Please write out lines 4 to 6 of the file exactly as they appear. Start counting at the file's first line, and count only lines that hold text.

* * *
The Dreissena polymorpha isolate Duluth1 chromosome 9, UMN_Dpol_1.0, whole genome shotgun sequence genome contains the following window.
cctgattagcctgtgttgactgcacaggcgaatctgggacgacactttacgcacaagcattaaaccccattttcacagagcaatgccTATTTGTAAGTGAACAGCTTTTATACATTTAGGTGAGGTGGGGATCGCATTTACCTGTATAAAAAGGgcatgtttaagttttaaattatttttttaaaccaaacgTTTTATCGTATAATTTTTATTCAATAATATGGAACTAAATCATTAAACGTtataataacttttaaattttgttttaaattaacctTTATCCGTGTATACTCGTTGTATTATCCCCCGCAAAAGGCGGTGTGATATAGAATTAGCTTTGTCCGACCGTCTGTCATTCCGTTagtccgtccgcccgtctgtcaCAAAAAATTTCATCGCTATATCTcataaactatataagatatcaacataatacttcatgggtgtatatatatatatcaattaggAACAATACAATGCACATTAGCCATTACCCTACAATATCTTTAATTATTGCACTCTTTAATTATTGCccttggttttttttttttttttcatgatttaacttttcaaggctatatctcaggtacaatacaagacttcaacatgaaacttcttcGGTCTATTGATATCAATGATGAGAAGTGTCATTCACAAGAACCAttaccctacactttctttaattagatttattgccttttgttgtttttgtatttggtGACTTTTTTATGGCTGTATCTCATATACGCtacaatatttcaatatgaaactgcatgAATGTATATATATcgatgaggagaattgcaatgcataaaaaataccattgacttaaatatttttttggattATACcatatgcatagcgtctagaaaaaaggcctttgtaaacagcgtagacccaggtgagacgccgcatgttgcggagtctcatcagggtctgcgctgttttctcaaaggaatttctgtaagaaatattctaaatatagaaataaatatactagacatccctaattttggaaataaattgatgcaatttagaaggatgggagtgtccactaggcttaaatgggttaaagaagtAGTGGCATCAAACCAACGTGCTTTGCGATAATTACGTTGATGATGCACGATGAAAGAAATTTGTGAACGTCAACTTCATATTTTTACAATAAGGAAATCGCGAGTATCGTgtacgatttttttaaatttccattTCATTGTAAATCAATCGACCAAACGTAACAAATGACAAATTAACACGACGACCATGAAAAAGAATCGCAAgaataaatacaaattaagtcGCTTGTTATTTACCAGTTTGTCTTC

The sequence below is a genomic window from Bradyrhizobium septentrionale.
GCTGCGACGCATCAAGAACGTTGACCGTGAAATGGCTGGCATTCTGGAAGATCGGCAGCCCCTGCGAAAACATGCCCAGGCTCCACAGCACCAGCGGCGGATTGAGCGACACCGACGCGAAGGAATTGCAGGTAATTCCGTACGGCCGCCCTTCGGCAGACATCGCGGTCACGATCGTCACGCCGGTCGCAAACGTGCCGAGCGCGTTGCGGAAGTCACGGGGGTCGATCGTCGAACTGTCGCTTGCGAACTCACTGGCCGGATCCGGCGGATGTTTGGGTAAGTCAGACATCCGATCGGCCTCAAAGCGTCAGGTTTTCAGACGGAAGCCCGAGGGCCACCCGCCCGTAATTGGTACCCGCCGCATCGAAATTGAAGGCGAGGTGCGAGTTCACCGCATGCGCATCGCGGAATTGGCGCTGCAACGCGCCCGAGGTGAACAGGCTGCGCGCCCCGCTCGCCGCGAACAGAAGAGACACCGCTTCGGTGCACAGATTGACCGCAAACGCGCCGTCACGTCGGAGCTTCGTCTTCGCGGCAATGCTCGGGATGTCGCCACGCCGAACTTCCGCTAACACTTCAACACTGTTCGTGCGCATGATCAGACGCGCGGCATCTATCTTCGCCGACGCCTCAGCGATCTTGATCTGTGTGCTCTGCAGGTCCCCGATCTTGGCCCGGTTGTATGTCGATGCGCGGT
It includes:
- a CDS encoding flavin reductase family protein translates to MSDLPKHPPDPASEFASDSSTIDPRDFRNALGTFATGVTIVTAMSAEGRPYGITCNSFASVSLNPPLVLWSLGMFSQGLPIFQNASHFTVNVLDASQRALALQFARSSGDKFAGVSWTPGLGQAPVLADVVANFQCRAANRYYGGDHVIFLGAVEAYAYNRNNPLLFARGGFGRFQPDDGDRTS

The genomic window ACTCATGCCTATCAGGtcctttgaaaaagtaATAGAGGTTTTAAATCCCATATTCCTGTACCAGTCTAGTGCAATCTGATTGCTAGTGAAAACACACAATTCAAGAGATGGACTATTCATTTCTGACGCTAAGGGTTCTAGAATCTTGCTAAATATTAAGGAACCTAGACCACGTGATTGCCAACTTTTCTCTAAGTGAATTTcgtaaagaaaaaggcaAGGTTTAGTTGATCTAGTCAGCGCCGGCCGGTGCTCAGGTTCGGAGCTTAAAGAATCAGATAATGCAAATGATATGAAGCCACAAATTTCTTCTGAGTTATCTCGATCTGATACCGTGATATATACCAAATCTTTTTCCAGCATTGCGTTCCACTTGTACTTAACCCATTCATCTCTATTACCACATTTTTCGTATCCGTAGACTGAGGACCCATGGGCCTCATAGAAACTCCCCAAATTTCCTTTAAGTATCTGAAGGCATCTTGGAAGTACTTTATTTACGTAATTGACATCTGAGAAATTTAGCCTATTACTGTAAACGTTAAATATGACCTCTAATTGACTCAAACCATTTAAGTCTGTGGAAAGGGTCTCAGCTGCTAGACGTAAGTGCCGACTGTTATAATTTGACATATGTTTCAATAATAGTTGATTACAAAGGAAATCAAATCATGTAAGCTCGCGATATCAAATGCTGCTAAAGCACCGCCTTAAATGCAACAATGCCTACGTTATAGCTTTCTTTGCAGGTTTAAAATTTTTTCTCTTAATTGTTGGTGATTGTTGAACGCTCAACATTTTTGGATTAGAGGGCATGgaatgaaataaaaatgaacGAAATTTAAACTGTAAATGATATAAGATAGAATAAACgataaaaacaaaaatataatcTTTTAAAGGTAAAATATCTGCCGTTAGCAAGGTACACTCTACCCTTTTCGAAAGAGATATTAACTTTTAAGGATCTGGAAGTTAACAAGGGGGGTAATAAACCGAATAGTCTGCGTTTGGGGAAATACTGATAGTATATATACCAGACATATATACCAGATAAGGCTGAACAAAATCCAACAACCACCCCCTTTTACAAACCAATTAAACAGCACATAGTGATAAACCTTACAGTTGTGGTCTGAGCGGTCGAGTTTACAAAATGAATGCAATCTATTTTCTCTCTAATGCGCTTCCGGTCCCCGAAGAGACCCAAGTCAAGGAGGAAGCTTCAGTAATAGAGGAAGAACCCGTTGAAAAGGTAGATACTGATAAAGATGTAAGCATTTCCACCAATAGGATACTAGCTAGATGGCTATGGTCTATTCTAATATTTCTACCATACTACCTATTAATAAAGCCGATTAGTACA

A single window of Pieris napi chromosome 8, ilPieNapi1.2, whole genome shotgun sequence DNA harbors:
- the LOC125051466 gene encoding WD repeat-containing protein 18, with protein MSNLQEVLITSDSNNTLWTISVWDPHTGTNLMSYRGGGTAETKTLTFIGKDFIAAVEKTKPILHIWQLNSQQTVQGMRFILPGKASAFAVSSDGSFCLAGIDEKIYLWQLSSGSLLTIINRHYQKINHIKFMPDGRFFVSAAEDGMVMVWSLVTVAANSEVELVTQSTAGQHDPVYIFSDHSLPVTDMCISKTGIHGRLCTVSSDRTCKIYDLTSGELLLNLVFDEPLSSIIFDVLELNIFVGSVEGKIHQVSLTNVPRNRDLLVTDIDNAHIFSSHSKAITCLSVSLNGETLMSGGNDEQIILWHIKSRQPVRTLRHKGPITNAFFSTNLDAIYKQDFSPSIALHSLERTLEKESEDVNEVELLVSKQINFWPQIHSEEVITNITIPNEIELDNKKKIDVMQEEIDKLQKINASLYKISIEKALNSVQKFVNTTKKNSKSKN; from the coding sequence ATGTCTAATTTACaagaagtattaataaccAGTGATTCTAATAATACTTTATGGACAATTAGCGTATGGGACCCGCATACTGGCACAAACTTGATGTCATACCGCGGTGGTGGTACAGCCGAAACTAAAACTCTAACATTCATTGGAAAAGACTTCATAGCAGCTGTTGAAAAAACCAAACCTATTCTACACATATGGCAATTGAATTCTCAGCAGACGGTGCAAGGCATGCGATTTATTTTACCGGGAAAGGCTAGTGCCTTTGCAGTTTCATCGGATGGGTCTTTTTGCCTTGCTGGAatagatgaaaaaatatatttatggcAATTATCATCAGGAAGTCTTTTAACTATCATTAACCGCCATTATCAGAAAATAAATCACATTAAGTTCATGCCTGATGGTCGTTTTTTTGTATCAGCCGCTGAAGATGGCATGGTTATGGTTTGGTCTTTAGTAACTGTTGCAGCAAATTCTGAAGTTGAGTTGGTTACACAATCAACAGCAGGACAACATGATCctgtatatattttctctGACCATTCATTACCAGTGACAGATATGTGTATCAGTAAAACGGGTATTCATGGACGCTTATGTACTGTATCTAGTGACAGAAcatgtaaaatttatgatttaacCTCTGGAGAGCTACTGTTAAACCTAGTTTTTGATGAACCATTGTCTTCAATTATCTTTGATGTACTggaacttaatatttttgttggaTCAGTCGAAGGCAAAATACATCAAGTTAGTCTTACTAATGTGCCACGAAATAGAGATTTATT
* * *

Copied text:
GCTGCGACGCATCAAGAACGTTGACCGTGAAATGGCTGGCATTCTGGAAGATCGGCAGCCCCTGCGAAAACATGCCCAGGCTCCACAGCACCAGCGGCGGATTGAGCGACACCGACGCGAAGGAATTGCAGGTAATTCCGTACGGCCGCCCTTCGGCAGACATCGCGGTCACGATCGTCACGCCGGTCGCAAACGTGCCGAGCGCGTTGCGGAAGTCACGGGGGTCGATCGTCGAACTGTCGCTTGCGAACTCACTGGCCGGATCCGGCGGATGTTTGGGTAAGTCAGACATCCGATCGGCCTCAAAGCGTCAGGTTTTCAGACGGAAGCCCGAGGGCCACCCGCCCGTAATTGGTACCCGCCGCATCGAAATTGAAGGCGAGGTGCGAGTTCACCGCATGCGCATCGCGGAATTGGCGCTGCAACGCGCCCGAGGTGAACAGGCTGCGCGCCCCGCTCGCCGCGAACAGAAGAGACACCGCTTCGGTGCACAGATTGACCGCAAACGCGCCGTCACGTCGGAGCTTCGTCTTCGCGGCAATGCTCGGGATGTCGCCACGCCGAACTTCCGCTAACACTTCAACACTGTTCGTGCGCATGATCAGACGCGCGGCATCTATCTTCGCCGACGCCTCAGCGATCTTGATCTGTGTGCTCTGCAGGTCCCCGATCTTGGCCCGGTTGTATGTCGATGCGCGGT
It includes:
- a CDS encoding flavin reductase family protein translates to MSDLPKHPPDPASEFASDSSTIDPRDFRNALGTFATGVTIVTAMSAEGRPYGITCNSFASVSLNPPLVLWSLGMFSQGLPIFQNASHFTVNVLDASQRALALQFARSSGDKFAGVSWTPGLGQAPVLADVVANFQCRAANRYYGGDHVIFLGAVEAYAYNRNNPLLFARGGFGRFQPDDGDRTS